Tuesday, March 25, 2008

Dance on my Grave

Skip this post if you haven't finished the March pick yet....

I spent yesterday afternoon reading Dance on my Grave. I thought it was fantastic. It was funny, sad, honest, and awkward. I sometimes found Hal and Barry's banter so obtuse (the unknown to me Britishisms didn't help) that I would lose the thread of what they were even talking about, but that didn't detract from my interest in them. I feel like Chambers really captured that initial whirlwind-like feeling of dating (especially as a young adult) so well. This book feels so distinctive to me, so unlike almost anything I've ever read before.

Beyond really just loving the book and the unique characters, I don't have much to say. What I did find myself looking at as I read were little details about being a gay teen in a YA novel written in 1982. We all know that most gay teens ended up dead (or suffering some other awful fate) in YA written many years ago. For a great article summing up GLBTQ books for young adults, see Michael Cart's piece "What a Wonderful World: Notes on the Evolution of GLBTQ Literature for Young Adults." Some things that stood out to me: Barry has a slight lisp; Barry's mother tells Hal that he killed him--that she knows about his crimes against her son; Hal is stereotypically "arty"--his guidance counselor talks about him avoiding sports at school, writing "twitty" stuff for the literary magazine, etc. I'm sure there were other little details that made me nearly raise an eyebrow. If this book were written in 2008 and included little details like that (and, you know, one of the main characters had to die because he was gay), I wouldn't be having it. But, as it is, especially for a book published more than 25 years ago, I think Chambers created a very complex, honest relationship that didn't judge, moralize, or preach. It almost felt like the fact that Hal and Barry were gay was incidental. They were two boys caught up in a crazy, adventurous relationship, just happy to have found a kindred soul.

Now, my few questions. Do you think this book would appeal at all to modern teens? Did you, like me, feel there was something particularly unique about the book (tone, characters, setting, humor, etc)? What do you make of Barry (his larger than life mother, the fact that he slept with Kari, and so on)? I think there is probably a lot more to talk about, but I just wanted to post my initial reaction and get the ball rolling.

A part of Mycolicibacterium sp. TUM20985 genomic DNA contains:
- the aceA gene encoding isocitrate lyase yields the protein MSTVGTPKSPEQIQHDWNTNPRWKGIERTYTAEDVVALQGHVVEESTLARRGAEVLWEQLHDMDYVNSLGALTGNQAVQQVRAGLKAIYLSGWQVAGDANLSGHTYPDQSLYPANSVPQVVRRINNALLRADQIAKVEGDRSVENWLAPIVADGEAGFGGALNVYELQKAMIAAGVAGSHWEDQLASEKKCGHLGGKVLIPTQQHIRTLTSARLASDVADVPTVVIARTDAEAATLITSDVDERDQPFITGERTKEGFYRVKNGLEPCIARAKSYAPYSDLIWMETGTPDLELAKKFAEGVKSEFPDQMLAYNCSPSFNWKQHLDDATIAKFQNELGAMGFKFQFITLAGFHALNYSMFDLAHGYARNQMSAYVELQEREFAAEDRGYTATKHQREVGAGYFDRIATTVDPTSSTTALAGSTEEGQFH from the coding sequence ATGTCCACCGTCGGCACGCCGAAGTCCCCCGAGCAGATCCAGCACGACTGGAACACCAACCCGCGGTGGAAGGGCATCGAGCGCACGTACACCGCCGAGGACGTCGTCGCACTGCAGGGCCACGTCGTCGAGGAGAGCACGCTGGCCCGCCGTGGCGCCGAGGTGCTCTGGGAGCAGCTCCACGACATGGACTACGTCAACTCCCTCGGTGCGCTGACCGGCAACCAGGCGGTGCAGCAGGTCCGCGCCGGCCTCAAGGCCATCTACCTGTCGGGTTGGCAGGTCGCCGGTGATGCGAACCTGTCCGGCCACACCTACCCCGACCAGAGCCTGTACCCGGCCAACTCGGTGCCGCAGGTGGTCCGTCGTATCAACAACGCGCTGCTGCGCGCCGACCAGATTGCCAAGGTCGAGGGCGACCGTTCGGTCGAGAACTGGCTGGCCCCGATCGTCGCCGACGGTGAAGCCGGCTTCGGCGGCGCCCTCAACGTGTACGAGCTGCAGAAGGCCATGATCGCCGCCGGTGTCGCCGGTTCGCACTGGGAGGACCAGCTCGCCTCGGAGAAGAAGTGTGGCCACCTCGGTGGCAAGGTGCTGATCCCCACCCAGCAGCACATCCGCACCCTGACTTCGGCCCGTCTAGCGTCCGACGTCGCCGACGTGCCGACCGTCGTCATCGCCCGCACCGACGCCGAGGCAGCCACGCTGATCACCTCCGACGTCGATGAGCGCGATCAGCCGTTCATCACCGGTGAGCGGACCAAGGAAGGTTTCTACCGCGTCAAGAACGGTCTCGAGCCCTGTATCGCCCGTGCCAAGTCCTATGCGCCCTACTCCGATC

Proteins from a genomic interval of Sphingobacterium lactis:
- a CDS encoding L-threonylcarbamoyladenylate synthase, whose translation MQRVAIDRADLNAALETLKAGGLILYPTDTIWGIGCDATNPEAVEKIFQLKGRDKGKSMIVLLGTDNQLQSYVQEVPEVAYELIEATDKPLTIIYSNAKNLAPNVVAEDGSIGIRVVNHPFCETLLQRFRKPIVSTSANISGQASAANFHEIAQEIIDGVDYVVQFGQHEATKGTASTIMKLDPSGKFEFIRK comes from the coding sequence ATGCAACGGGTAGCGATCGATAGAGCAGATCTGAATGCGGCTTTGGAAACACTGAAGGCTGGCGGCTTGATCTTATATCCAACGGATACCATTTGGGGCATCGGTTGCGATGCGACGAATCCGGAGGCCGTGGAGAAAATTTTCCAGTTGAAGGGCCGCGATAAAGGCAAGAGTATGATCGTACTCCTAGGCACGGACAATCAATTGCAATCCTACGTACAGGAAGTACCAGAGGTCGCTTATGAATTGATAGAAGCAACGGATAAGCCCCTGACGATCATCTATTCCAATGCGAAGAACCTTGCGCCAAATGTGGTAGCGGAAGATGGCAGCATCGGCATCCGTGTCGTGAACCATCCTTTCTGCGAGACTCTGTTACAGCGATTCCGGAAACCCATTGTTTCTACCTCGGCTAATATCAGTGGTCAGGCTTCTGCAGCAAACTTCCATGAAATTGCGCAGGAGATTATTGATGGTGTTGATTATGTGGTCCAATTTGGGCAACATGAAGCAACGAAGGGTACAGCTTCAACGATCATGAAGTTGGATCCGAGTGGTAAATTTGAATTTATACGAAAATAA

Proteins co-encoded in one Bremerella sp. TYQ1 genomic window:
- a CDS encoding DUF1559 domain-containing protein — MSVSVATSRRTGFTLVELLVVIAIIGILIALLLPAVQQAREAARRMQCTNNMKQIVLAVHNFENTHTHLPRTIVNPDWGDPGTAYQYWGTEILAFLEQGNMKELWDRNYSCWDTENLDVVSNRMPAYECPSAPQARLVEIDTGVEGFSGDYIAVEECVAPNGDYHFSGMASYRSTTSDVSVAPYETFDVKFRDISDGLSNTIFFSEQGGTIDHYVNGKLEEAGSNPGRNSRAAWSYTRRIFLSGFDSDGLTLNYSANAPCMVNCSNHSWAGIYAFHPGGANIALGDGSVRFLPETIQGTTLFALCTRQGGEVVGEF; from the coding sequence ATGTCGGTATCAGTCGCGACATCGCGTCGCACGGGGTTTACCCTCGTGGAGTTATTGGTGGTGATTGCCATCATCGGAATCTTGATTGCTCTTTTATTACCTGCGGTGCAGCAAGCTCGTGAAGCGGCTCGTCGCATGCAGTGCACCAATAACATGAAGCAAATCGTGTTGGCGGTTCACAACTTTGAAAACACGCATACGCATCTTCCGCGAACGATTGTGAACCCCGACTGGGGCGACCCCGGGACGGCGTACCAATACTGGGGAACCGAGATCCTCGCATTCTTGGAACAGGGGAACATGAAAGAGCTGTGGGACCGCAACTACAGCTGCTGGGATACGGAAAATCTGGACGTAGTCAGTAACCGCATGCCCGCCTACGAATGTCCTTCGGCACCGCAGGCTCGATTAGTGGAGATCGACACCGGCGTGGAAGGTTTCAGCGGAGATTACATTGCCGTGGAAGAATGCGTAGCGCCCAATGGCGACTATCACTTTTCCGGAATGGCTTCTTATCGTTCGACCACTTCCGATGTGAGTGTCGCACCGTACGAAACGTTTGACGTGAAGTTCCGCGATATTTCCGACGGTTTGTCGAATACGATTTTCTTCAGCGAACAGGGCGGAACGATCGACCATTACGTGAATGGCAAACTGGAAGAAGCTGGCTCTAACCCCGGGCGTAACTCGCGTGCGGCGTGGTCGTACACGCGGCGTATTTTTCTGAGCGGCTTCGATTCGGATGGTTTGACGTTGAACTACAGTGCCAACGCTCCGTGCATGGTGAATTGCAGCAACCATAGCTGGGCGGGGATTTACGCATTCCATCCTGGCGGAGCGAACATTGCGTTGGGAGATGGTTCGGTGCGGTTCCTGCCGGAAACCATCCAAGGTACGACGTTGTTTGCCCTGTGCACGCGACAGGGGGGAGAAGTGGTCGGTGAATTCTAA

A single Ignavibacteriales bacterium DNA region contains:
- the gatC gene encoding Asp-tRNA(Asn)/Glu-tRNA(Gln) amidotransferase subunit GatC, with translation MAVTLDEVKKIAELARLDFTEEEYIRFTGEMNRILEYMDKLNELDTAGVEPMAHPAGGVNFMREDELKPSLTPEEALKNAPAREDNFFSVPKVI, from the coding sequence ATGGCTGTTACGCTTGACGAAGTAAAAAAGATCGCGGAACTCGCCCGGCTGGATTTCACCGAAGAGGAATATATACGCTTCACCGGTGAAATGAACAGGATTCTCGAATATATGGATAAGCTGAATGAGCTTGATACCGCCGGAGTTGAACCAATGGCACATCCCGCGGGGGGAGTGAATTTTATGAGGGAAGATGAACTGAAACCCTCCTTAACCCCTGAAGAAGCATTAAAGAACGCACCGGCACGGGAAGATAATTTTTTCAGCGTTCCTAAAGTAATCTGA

Monday, March 24, 2008

Dance on My Grave -- partway through

So, I'm not done reading yet, but I've got to ask, why couldn't this have won the Printz Award? I mean, besides the fact that it was published in 1982 and written by a Brit?

Loving this hysterical and sad book....

Wednesday, March 19, 2008

April pick

Here we are again, needing to choose a book for next month before we've even talked about this month's book (it's now at the top of my library pile, so there's hope I'll get to it soon). I keep hearing about A Curse Dark as Gold by Elizabeth C. Bunce. It's a Rumpelstiltskin retelling. It's also nearly 400 pages long. Too long? It sounds interesting, and I know people wanted to read more than just realistic fiction. Any other suggestions? Anything else going on, YA-wise, that you want to post about, discuss, rant about?

Friday, March 14, 2008

A marketing question

Here's a question for y'all, which (1) kind of involves me hijacking the blog for personal reasons and (2) won't surprise those of you familiar with my personal psychoses. I apologize in advance for (1) and (2).

Does anyone have an opinion about how much the tendency to appear at events / signings / etc. affects a YA writer's career?

As a debut YA writer I am approaching the scary "marketing months" and trying to figure out the best way for a painfully shy person to respond to her publisher's requests for attending events without losing the plot (no pun intended)...

Thursday, March 6, 2008

i don't wanna have to shout it out

Who said this?

"Whatever whoever chooses to read is their business, of course, but adults whose taste in recreational reading ends with the YA novel need to grow up."

Would you believe this came from Roger Sutton's blog? I like that he often writes sort of off-the-cuff things that create lots of discussion on his blog. This sentiment, however, raised my hackles. Yes, I do read adult literature, but for the most part, my recreational reading absolutely stops at the YA novel. And I have no intention of outgrowing that/growing up/etc. From the looks of many of the comments to his post, there were many other people who took issue with this statement. What do you think? Are you surprised to hear this sentence from the mouth (well, from the hands-typing-on-the-keyboard) of the Horn Book's editor?

Wednesday, March 5, 2008


As some of you know, my mother teaches junior high English classes. She is looking to add a new book to her syllabus, one for 8th graders that would appeal to both boys and girls. She is considering the Alexie book, and I recommended The Trap by John Smelcer (another Native American title). She wants something that would hold the kids' interest and have a wide appeal. Does anyone have any great suggestions?

Saturday, March 1, 2008

Voice in YA

After reading The White Darkness, I started thinking a bit about narrator voice in young adult literature. I think Sym had a pretty distinctive voice...and I think the world of YA is full of distinctive, unique voices. Some are funny, some are angry, or depressed, or completely unreliable. I remembered Elvin in Slot Machine, Harriet in Harriet the Spy (not quite YA, but definitely distinctive), all the way back to Holden in The Catcher in the Rye. Just for fun, what are some of your favorite YA narrators (or "voices")? Which ones don't you like? I'd have to think some more before I could decide my favorite and least favorite, but I'm interested in what you all love (and maybe hate)!